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THE BROOMFIELD HILL.
A fragment of this ballad was printed in Herd's Collection, ("Ml wager, I'll wager," i. 226.) The present version is from the Border Minstrelsy, (iii. 28,) and we have added another from Kinloeh's Ancient Scottish Ballads. A somewhat longer copy is given in Buchan's Ballads, (ii. 291,) and a modernized English one, of no value, (The West Country Wager,) in Ancient Poems, &c, Percy Society, vol. xvii. p. 116.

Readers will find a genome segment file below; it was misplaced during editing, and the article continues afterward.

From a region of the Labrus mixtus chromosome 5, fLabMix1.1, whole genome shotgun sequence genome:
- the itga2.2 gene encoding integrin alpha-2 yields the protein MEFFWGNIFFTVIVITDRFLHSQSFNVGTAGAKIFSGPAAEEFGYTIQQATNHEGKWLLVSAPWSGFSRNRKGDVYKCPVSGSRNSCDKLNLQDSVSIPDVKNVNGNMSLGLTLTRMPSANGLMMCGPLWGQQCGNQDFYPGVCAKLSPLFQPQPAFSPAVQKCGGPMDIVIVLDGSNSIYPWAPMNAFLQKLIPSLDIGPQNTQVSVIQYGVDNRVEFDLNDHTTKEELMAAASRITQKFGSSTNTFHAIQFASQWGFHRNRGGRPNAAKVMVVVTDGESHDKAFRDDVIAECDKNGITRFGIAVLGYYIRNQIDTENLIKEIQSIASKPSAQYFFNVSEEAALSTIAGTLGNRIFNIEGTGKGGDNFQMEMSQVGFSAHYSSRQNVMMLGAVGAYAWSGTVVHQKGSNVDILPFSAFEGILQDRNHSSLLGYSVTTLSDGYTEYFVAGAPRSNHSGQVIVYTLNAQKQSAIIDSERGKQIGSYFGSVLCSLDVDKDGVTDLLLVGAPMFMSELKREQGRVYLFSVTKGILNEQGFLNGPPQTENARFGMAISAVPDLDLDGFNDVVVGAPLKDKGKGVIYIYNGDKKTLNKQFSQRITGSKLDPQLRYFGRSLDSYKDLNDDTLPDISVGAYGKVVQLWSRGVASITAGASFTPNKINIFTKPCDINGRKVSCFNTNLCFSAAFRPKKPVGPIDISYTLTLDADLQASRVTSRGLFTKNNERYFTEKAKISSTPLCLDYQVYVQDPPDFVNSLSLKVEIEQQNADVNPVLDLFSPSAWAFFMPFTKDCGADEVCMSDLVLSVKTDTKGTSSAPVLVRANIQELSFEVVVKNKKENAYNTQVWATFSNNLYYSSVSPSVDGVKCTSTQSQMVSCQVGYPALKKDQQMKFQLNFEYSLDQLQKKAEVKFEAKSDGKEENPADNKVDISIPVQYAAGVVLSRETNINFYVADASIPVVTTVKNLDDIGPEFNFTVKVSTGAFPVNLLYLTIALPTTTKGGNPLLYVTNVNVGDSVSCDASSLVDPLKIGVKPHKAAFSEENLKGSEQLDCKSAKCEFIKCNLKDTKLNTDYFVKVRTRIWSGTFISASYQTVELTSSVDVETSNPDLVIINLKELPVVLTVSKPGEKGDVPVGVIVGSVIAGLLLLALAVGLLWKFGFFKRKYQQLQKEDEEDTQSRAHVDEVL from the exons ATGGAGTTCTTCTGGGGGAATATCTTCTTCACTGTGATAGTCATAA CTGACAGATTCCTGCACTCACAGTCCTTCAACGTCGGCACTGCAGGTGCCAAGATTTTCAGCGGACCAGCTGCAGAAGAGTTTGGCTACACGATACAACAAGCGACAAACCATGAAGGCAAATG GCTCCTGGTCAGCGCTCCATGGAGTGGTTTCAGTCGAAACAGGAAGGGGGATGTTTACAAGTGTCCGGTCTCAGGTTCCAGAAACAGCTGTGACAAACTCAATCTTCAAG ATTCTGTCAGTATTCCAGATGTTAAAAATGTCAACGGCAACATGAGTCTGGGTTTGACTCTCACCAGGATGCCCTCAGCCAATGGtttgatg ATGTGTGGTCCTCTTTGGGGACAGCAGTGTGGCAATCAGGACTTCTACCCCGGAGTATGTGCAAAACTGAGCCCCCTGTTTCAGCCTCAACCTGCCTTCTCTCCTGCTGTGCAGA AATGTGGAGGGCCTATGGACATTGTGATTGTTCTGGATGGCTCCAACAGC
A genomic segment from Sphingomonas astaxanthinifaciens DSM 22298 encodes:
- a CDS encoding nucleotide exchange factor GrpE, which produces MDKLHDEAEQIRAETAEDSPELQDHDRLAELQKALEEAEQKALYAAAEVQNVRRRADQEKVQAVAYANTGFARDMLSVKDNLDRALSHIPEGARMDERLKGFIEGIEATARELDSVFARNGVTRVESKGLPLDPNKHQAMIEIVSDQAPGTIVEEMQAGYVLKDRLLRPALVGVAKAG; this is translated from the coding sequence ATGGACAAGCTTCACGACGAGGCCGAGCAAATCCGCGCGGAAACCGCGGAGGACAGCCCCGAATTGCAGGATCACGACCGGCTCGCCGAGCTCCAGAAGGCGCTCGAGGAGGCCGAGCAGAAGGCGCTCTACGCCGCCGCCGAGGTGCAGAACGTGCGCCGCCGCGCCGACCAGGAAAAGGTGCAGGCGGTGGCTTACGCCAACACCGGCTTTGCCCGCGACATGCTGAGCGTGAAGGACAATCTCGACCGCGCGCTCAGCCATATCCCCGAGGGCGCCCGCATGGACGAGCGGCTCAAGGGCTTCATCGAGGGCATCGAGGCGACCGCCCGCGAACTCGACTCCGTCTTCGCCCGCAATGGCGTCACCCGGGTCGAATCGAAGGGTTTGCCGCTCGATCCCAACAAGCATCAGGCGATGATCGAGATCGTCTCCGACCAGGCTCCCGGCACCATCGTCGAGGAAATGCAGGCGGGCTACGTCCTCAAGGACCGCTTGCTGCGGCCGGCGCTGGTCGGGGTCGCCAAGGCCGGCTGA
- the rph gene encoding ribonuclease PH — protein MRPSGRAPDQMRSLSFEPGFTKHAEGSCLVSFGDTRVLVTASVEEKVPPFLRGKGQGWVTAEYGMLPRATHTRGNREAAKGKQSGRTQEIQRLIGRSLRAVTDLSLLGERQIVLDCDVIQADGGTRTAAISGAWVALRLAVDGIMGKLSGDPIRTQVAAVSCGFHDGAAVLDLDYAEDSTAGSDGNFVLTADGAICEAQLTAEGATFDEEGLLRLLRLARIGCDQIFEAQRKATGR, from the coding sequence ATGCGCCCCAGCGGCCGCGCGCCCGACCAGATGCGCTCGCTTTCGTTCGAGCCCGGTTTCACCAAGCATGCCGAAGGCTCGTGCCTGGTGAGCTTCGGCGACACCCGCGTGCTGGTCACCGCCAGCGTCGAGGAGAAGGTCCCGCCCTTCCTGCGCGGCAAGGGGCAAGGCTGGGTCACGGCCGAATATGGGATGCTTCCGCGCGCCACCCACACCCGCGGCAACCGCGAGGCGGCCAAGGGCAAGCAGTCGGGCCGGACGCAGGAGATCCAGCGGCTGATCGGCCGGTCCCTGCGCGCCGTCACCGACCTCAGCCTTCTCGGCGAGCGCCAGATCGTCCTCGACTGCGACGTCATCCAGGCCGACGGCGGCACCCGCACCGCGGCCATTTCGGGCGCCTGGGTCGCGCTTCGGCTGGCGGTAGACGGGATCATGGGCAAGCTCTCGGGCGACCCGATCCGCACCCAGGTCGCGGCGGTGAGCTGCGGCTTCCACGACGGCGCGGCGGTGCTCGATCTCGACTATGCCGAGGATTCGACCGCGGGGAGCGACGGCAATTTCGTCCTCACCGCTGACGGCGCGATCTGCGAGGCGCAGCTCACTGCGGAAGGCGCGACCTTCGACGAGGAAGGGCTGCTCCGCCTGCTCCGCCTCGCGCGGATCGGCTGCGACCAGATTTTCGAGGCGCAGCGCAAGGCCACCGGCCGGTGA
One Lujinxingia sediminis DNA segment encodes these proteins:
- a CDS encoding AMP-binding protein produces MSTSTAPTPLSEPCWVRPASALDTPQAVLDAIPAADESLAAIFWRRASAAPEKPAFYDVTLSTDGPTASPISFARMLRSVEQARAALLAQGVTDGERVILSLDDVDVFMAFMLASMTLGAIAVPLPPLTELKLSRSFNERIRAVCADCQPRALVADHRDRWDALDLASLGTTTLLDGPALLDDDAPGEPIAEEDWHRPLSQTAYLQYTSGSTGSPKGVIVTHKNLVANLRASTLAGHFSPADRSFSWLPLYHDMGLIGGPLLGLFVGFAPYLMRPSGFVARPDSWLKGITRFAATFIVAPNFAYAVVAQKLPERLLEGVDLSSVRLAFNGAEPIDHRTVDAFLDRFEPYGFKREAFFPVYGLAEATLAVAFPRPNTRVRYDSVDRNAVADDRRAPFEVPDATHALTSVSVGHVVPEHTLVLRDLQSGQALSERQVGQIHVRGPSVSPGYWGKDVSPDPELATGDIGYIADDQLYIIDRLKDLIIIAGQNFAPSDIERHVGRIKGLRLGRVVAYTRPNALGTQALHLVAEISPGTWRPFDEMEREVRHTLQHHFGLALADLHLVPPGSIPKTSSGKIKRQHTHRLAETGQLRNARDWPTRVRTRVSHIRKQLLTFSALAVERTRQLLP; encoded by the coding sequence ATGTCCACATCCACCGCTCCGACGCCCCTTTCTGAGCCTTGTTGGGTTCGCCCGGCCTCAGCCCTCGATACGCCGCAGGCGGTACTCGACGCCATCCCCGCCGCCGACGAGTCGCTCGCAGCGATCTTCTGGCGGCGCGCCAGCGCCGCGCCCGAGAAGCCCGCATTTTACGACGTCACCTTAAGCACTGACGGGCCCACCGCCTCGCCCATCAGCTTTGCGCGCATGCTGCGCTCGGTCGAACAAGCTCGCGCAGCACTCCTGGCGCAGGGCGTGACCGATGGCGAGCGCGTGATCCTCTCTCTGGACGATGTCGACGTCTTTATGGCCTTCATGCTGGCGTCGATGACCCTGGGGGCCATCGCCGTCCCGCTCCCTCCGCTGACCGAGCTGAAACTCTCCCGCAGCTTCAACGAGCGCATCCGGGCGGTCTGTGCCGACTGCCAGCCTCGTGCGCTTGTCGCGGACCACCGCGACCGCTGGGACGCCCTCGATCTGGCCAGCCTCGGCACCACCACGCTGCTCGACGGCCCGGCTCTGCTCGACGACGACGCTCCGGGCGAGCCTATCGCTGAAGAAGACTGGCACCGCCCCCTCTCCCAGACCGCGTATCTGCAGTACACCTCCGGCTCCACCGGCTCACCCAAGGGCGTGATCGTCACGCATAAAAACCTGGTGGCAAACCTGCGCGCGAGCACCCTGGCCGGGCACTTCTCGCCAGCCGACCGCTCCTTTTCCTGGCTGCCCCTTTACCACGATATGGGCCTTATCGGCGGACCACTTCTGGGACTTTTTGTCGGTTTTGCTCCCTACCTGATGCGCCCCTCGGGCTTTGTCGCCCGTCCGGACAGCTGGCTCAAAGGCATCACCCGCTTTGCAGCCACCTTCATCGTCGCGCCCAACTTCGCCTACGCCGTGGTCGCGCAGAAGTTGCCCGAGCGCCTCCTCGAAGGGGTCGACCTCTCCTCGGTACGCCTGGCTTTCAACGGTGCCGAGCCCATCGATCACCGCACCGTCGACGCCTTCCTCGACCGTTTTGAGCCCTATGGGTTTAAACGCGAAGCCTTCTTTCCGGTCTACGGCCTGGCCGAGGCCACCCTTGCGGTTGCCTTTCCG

Brume, brume on hil, is mentioned in the Complaynt of Scotland, and formed part of Captain Cox's well-known collection.
A Danish ballad exhibits the same theme, though differently treated: Sovnerunerne, Grundtvig, No. 81.
There was a knight and a lady bright,
Had a true tryst at the broom; The ane ga'ed early in the morning,
The other in the afternoon.
And aye she sat in her mother's bower door, b And aye she made her mane, " 0 whether should I gang to the Broomfield hill, Or should I stay at hame ?